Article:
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Trends and Insight

The Olympics, Tokyo and Covid-19: Will the Games Go Ahead This Year?

With just weeks to go until the start of the torch relay for the Olympics in Tokyo, LBB’s Natasha Patel speaks to creatives in the country to hear their predictions for the Games

The Olympics, Tokyo and Covid-19: Will the Games Go Ahead This Year?

In the lead up to 2020, the focus was on the stellar sporting events that were peppered through what was meant to be an exciting year; the UEFA European Football Championship, World Athletics Indoor Championship, Wimbledon, The Olympics… the list was huge. And so, while many events have been postponed or rearranged thus far, the focus in recent months has been on Japan and the sheer uncertainty surrounding the Olympic games.

“I feel the majority of people have lost interest and the enthusiasm for hosting the games here due to concerns caused by Covid-19. Our main priority now is containing the pandemic,” says Alt.vfx’s Mai Fukuda who is based in Tokyo. It seems that recent news reports sing the same tune as Mai’s words, with the focus being on the pandemic first and the Olympics second. However, the creative world has been planning for the event for a long time, with campaigns signed and sealed months in advance – though they are yet to be delivered.

Just weeks ago, the International Olympic Committee’s head Thomas Bach was quoted saying they are not speculating if the games are taking place, but are “working on how they will take place”. However MullenLowe Group Japan’s CEO James Hollow believes that while the country’s “relatively risk-conscious population” can see a light at the end of the tunnel it is still a long way off.  “As recently reported in the newspapers, 80% of Japanese feel the Games should not go ahead this year, and that number rings true with my friends and family. I have heard the joke ‘it will become an Olympics for the different Covid strains from around the world to fight it out in Tokyo!’ The ruling Liberal Democrat Party is already under pressure after its own members were revealed to be ignoring their own lock down advice, and their ‘Olympics will go ahead’ line is adding to the perception that they are tone deaf and out of touch. This position feels increasingly untenable,” he explains.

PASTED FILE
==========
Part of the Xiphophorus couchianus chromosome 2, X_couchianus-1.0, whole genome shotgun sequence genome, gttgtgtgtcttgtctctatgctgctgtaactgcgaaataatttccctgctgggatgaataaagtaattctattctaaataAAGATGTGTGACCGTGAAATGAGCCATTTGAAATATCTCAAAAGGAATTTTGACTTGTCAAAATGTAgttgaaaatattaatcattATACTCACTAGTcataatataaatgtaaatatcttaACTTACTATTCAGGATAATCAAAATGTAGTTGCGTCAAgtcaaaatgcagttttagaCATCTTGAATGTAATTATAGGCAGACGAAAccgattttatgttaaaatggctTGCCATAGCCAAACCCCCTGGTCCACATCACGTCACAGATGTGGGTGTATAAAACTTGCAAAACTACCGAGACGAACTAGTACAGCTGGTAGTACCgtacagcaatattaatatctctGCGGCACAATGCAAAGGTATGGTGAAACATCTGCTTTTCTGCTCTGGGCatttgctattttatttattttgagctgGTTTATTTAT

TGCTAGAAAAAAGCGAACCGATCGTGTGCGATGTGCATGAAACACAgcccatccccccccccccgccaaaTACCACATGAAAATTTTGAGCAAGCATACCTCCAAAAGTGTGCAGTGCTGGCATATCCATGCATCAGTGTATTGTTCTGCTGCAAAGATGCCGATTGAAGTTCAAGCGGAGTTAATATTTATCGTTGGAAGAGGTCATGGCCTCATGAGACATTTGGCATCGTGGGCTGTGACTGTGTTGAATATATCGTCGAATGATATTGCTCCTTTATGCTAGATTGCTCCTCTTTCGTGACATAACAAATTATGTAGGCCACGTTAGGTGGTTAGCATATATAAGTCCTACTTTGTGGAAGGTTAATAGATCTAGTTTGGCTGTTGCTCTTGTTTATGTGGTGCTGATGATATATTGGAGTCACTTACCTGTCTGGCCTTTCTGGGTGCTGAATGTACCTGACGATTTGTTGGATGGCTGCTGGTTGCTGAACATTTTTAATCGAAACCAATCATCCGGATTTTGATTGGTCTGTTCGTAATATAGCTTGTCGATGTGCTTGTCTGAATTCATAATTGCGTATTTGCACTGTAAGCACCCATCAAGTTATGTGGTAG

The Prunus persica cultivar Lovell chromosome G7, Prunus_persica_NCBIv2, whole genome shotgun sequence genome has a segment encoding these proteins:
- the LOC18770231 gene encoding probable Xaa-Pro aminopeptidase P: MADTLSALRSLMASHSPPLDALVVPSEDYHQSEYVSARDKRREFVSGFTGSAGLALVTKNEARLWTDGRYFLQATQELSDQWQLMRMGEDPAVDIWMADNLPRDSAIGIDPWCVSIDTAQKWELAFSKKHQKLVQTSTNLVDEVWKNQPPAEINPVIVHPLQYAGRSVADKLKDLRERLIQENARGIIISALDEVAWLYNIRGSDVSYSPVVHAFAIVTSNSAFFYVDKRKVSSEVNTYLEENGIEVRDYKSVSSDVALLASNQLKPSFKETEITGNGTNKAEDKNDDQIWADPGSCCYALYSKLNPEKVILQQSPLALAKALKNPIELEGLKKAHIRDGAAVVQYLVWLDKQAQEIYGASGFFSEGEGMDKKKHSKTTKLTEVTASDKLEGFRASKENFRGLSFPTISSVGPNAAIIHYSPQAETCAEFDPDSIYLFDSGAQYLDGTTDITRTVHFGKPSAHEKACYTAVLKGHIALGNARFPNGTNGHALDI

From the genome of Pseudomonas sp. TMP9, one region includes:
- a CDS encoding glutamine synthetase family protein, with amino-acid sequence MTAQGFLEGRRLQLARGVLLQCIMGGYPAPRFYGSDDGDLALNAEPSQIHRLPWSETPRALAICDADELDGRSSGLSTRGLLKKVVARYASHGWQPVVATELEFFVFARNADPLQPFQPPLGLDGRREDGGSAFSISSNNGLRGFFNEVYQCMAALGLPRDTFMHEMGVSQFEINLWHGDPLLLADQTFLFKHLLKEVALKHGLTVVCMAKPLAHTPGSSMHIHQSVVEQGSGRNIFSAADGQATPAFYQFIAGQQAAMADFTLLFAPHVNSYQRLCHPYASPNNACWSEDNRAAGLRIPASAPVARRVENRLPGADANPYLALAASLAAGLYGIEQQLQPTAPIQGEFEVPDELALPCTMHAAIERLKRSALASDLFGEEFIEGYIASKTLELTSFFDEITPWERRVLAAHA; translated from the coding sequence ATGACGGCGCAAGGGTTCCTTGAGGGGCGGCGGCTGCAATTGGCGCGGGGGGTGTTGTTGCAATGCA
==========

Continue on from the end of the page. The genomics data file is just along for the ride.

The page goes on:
MullenLowe Group Japan hasn’t worked with any Olympic sponsored brands directly, but James recalls the uncertainty having a knock-on effect on the agency, which led to the cancellation of campaigns. James observes: “I have noted sponsor brands continuing to use their Olympic sponsor logos on the end of TVCs or other advertisements. Perhaps they are scoring some sympathy points with consumers?” 

While some may look to the Super Bowl as inspiration for the Olympic Games due to the seamless way organisers were able to pull off a game with a half-time show, plenty of campaigns and a live – but reduced – audience, M&C Saatchi Tokyo’s chief strategy officer Nobu Yamamoto disagrees that this is the benchmark for the future of live sports with international teams. “Super Bowl was great enough content to be broadcast worldwide just by limiting the audience, but it was only possible because it was centred around players living in the United States and viewers nationwide.  In the case of the Olympics, overseas athletes and spectators coming from the world will rather play a central role of whole content, and it will be extremely difficult to manage overseas spectators during this continued Covid-19 circumstance.